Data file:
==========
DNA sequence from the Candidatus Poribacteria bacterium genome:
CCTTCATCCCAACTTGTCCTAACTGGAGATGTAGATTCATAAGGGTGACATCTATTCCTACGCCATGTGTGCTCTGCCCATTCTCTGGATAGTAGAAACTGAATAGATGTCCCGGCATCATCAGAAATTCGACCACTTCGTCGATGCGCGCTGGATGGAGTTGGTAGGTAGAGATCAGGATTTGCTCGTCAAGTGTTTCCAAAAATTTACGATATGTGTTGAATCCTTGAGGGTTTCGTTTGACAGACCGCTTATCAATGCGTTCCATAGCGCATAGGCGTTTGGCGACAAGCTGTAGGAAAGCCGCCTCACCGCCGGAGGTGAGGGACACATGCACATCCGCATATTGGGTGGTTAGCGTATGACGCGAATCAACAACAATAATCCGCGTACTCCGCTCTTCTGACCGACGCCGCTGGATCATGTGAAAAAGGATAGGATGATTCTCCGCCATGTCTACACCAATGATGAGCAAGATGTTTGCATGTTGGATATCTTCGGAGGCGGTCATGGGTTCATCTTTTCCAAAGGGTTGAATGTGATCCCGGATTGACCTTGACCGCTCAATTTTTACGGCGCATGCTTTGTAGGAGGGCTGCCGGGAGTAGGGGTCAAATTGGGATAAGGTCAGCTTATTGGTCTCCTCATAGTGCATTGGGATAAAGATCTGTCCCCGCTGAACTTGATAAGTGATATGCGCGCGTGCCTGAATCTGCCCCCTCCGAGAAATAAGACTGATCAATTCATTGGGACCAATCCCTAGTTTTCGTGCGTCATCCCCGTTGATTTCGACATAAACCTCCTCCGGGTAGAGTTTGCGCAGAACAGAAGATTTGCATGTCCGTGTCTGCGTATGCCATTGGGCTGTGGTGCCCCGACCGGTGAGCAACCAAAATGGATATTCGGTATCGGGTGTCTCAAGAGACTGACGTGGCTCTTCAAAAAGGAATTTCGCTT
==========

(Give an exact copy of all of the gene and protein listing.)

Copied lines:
DNA sequence from the Candidatus Poribacteria bacterium genome:
CCTTCATCCCAACTTGTCCTAACTGGAGATGTAGATTCATAAGGGTGACATCTATTCCTACGCCATGTGTGCTCTGCCCATTCTCTGGATAGTAGAAACTGAATAGATGTCCCGGCATCATCAGAAATTCGACCACTTCGTCGATGCGCGCTGGATGGAGTTGGTAGGTAGAGATCAGGATTTGCTCGTCAAGTGTTTCCAAAAATTTACGATATGTGTTGAATCCTTGAGGGTTTCGTTTGACAGACCGCTTATCAATGCGTTCCATAGCGCATAGGCGTTTGGCGACAAGCTGTAGGAAAGCCGCCTCACCGCCGGAGGTGAGGGACACATGCACATCCGCATATTGGGTGGTTAGCGTATGACGCGAATCAACAACAATAATCCGCGTACTCCGCTCTTCTGACCGACGCCGCTGGATCATGTGAAAAAGGATAGGATGATTCTCCGCCATGTCTACACCAATGATGAGCAAGATGTTTGCATGTTGGATATCTTCGGAGGCGGTCATGGGTTCATCTTTTCCAAAGGGTTGAATGTGATCCCGGATTGACCTTGACCGCTCAATTTTTACGGCGCATGCTTTGTAGGAGGGCTGCCGGGAGTAGGGGTCAAATTGGGATAAGGTCAGCTTATTGGTCTCCTCATAGTGCATTGGGATAAAGATCTGTCCCCGCTGAACTTGATAAGTGATATGCGCGCGTGCCTGAATCTGCCCCCTCCGAGAAATAAGACTGATCAATTCATTGGGACCAATCCCTAGTTTTCGTGCGTCATCCCCGTTGATTTCGACATAAACCTCCTCCGGGTAGAGTTTGCGCAGAACAGAAGATTTGCATGTCCGTGTCTGCGTATGCCATTGGGCTGTGGTGCCCCGACCGGTGAGCAACCAAAATGGATATTCGGTATCGGGTGTCTCAAGAGACTGACGTGGCTCTTCAAAAAGGAATTTCGCTT